Simple white cabinets with flat laminate doors were chosen by the client to save money, but also to have a long-lasting cabinet material. We added one curved door in the corner and used post-formed rolled edges on the panels we applied to all the finished ends to give them and the room a softer feel.
The wall of the L-shape between the sink and fridge has the microwave attached to the wall cabinets to get it up off the counter. It also has two large appliance garages with roll top doors to keep many of their appliances out of sight when not in use. If you look closely, you can see we made the wall cabinets there 18″ deep, 6″ deeper than normal so we could fit under cabinet lighting in that spot in spite of having the appliance garages which were kept at the normal 12″ depth. Details do make a difference in aesthetics as well as function.
Notice the placement of the Halogen recessed down lights over the counter tops as you look around the kitchen, they are not in the typical brain-dead architectural geometric pattern seen in most magazines. These kitchen lights are placed where they are needed over work spaces, in front of cabinets so the cabinets are highlighted and you are not standing and working in your own shadow like you would if the lights were behind you in a geometric pattern in the ceiling. We also supplemented the lighting with under cabinet florescent lights.
These pictures were actually taken over two decades after the project was done, they originally had a wood parquet floor that we patched and matched originally. Then in conjunction with a bath and office remodel we did many years later, they changed the floors to the gorgeous cherry wood you see in the photos. A highly significant but simple upgrade that really makes the room special.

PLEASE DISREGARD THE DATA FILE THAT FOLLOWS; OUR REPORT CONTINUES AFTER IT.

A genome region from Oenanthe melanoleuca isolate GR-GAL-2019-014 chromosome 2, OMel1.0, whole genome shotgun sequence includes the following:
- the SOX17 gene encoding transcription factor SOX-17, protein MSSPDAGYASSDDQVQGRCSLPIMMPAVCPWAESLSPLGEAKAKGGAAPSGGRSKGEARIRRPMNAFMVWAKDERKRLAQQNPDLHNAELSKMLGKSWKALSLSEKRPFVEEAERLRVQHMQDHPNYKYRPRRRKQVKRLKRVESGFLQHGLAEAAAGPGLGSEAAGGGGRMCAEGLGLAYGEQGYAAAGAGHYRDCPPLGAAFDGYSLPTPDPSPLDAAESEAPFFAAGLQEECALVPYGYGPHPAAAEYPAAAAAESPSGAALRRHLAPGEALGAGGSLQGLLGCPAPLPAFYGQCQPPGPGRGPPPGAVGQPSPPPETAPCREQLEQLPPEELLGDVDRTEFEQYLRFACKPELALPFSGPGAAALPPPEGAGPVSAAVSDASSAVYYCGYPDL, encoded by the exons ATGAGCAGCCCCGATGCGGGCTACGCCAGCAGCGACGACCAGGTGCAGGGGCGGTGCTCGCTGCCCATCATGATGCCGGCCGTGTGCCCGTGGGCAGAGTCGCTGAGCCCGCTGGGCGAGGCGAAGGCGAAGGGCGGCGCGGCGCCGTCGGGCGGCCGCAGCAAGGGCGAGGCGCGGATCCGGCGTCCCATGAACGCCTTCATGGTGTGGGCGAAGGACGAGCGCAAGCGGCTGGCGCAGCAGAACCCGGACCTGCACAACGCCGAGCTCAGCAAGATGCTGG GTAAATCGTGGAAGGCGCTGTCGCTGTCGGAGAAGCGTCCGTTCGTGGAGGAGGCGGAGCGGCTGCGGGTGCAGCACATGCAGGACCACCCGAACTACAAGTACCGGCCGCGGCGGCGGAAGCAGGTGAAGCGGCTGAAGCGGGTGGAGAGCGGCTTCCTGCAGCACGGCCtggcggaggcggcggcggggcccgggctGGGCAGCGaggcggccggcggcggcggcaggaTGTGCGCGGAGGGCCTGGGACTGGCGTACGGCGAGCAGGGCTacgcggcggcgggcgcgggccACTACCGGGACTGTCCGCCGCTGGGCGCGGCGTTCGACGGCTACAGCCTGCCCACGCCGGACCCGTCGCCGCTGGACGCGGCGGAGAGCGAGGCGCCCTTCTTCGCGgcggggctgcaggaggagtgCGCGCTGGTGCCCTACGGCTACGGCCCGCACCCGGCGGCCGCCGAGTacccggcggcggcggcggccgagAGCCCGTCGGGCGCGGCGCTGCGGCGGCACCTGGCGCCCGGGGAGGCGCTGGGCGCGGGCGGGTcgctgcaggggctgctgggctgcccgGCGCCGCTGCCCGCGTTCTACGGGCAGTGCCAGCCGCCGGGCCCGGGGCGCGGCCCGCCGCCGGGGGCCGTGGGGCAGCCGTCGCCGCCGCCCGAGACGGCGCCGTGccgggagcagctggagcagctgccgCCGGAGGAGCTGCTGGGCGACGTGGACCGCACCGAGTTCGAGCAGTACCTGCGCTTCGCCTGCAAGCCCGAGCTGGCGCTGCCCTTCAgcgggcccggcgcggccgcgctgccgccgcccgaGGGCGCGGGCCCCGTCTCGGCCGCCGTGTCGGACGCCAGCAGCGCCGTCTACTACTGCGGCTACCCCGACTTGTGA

At the same time we did the kitchen, we added all the new french doors and kitchen windows you see, as well as modified the cabinets on either side of the fireplace in the family room before they were painted.
Just recently this client had us back to replace the wall ovens, which died. These pictures show the original oven we installed, not the new one. We needed to slightly modify the cabinets doors above and below the oven, but the laminate door, which are still in great condition made it a simple and relatively easy task. Wood doors would have made it far more costly to do the same modifications.
This kitchen still has a timeless look because of its simplicity. White is a classic color that is never going out of style. All that is left to update this kitchen is to replace a few more appliances and change the Halogen ceiling cans and undercabinet fluorescent lights to new LED versions.